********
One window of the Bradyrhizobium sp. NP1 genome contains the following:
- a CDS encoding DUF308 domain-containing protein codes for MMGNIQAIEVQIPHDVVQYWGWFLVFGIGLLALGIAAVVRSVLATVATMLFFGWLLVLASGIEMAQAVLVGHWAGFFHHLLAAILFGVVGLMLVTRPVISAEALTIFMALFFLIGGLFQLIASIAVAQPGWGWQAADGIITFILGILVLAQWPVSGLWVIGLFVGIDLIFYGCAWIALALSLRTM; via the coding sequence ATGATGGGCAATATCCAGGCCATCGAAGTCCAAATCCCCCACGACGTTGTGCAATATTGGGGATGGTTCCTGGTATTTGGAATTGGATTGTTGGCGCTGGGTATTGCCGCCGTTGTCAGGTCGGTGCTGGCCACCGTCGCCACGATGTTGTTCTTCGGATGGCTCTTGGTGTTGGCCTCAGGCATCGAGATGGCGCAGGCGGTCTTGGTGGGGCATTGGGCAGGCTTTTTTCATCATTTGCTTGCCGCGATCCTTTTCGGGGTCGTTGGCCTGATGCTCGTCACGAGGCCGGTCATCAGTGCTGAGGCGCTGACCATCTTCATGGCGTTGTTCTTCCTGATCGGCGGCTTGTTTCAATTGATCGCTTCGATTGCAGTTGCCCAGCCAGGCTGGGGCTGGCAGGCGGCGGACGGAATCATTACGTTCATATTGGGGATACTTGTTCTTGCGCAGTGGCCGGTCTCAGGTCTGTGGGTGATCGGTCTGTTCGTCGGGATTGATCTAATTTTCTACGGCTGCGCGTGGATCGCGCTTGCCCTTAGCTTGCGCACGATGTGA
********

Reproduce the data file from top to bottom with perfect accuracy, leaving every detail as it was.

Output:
One window of the Bradyrhizobium sp. NP1 genome contains the following:
- a CDS encoding DUF308 domain-containing protein codes for MMGNIQAIEVQIPHDVVQYWGWFLVFGIGLLALGIAAVVRSVLATVATMLFFGWLLVLASGIEMAQAVLVGHWAGFFHHLLAAILFGVVGLMLVTRPVISAEALTIFMALFFLIGGLFQLIASIAVAQPGWGWQAADGIITFILGILVLAQWPVSGLWVIGLFVGIDLIFYGCAWIALALSLRTM; via the coding sequence ATGATGGGCAATATCCAGGCCATCGAAGTCCAAATCCCCCACGACGTTGTGCAATATTGGGGATGGTTCCTGGTATTTGGAATTGGATTGTTGGCGCTGGGTATTGCCGCCGTTGTCAGGTCGGTGCTGGCCACCGTCGCCACGATGTTGTTCTTCGGATGGCTCTTGGTGTTGGCCTCAGGCATCGAGATGGCGCAGGCGGTCTTGGTGGGGCATTGGGCAGGCTTTTTTCATCATTTGCTTGCCGCGATCCTTTTCGGGGTCGTTGGCCTGATGCTCGTCACGAGGCCGGTCATCAGTGCTGAGGCGCTGACCATCTTCATGGCGTTGTTCTTCCTGATCGGCGGCTTGTTTCAATTGATCGCTTCGATTGCAGTTGCCCAGCCAGGCTGGGGCTGGCAGGCGGCGGACGGAATCATTACGTTCATATTGGGGATACTTGTTCTTGCGCAGTGGCCGGTCTCAGGTCTGTGGGTGATCGGTCTGTTCGTCGGGATTGATCTAATTTTCTACGGCTGCGCGTGGATCGCGCTTGCCCTTAGCTTGCGCACGATGTGA